On such an uncompromising, confrontational album, it's always a good idea to have one centerpiece track, to both serve as a respite from the repetitive speed, yet at the same time trounce the other songs by its sheer muscle. Pig Destroyer did it three years ago with "Towering Flesh", Converge's "Grim Heart / Black Rose" was a revelation on 2006's No Heroes, and "Deconstructioneer Extraordinaire" has Trap Them pulling the exact same stunt off brilliantly. A couple seconds shy of five minutes, it's an epic track by this band's standards, as the foursome goes for a more pensive mood, Izzi's clean, mellifluous arpeggios reminiscent of Slayer, punctuated by refrains of thick sludge chords. McKenney, meanwhile, is as vehement and bile-spewing as ever, delivering an impassioned manifesto, vowing at one point, "I'll submit to no one / I'll be no one's cause." Sleepwell Deconstructor was already a strong album, but such a subtle detour elevates the album to an extraordinary level, and by the time the CD is over, we're left craving more (and more shall we have, as a new EP will be recorded over the summer). Call it what you will, crust-grind-death 'n' roll-sludge, but a far more appropriate term would be, "One of the year's best." That's a category any band wouldn't mind being lumped into.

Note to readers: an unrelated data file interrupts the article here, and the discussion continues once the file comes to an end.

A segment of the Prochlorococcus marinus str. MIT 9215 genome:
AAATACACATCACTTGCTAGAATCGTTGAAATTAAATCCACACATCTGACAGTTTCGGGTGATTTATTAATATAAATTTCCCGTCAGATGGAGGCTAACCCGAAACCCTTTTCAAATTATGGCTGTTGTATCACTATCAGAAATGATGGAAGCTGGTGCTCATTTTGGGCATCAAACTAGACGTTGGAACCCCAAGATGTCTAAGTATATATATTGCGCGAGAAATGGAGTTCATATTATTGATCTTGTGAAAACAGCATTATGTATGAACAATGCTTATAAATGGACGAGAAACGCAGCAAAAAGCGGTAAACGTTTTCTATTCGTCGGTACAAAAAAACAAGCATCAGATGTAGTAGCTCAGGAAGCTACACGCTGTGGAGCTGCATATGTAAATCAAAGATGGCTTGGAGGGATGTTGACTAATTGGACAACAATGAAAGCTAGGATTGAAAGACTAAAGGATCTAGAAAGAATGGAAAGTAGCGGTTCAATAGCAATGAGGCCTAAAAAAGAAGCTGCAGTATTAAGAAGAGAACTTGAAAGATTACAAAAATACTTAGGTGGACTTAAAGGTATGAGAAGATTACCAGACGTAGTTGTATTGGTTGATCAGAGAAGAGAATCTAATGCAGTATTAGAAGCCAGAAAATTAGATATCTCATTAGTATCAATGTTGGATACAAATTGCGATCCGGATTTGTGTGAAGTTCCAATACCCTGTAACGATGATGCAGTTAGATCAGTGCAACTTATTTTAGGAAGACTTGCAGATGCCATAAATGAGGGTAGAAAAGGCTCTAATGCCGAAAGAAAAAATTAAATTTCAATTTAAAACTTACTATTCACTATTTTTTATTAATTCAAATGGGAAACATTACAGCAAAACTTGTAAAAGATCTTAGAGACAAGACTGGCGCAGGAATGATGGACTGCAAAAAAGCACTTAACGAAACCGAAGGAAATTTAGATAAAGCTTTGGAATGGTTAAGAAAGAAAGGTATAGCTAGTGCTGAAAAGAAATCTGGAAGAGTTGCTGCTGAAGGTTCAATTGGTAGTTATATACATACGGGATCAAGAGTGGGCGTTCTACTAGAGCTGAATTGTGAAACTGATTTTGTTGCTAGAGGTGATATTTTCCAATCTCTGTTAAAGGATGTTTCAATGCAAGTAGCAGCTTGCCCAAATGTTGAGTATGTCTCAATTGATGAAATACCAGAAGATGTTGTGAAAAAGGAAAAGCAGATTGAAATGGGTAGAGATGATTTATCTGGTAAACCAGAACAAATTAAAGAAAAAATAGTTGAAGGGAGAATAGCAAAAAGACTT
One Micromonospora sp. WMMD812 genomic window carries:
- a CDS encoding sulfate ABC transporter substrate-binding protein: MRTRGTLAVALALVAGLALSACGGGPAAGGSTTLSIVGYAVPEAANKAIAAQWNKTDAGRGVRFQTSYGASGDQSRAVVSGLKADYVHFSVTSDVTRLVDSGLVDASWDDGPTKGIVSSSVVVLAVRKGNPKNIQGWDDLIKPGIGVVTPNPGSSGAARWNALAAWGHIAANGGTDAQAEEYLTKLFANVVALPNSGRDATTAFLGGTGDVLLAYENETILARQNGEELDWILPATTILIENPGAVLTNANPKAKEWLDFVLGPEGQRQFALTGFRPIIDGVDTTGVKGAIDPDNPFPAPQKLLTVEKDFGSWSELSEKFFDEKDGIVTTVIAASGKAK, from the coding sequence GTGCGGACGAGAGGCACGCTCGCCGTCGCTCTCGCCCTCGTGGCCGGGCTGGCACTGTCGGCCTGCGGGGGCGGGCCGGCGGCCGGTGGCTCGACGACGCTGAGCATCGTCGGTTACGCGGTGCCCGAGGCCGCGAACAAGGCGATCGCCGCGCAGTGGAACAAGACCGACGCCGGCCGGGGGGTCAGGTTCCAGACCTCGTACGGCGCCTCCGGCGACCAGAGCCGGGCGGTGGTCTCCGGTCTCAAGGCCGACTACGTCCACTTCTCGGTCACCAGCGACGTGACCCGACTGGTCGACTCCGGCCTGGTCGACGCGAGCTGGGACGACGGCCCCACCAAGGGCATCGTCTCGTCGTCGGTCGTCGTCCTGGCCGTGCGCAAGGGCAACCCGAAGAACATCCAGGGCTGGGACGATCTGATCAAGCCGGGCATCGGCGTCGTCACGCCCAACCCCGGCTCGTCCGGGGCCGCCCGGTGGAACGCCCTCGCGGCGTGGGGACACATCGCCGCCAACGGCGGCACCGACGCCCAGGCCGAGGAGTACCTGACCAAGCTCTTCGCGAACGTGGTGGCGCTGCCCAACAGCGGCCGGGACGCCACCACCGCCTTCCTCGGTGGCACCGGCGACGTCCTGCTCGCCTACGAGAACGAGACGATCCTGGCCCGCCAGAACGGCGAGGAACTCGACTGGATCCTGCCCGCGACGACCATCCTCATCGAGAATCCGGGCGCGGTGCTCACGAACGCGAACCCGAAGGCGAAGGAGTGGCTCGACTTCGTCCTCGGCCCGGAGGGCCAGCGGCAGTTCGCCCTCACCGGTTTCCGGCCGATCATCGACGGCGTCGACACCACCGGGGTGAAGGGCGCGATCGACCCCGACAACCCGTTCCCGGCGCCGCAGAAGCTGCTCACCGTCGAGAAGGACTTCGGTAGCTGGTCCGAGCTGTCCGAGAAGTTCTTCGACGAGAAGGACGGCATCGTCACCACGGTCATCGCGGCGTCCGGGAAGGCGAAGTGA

In Americana music the present is female. Two-thirds of our year-end list is comprised of albums by women. Here, then, are the women (and a few men) who represented the best in Americana in 2017.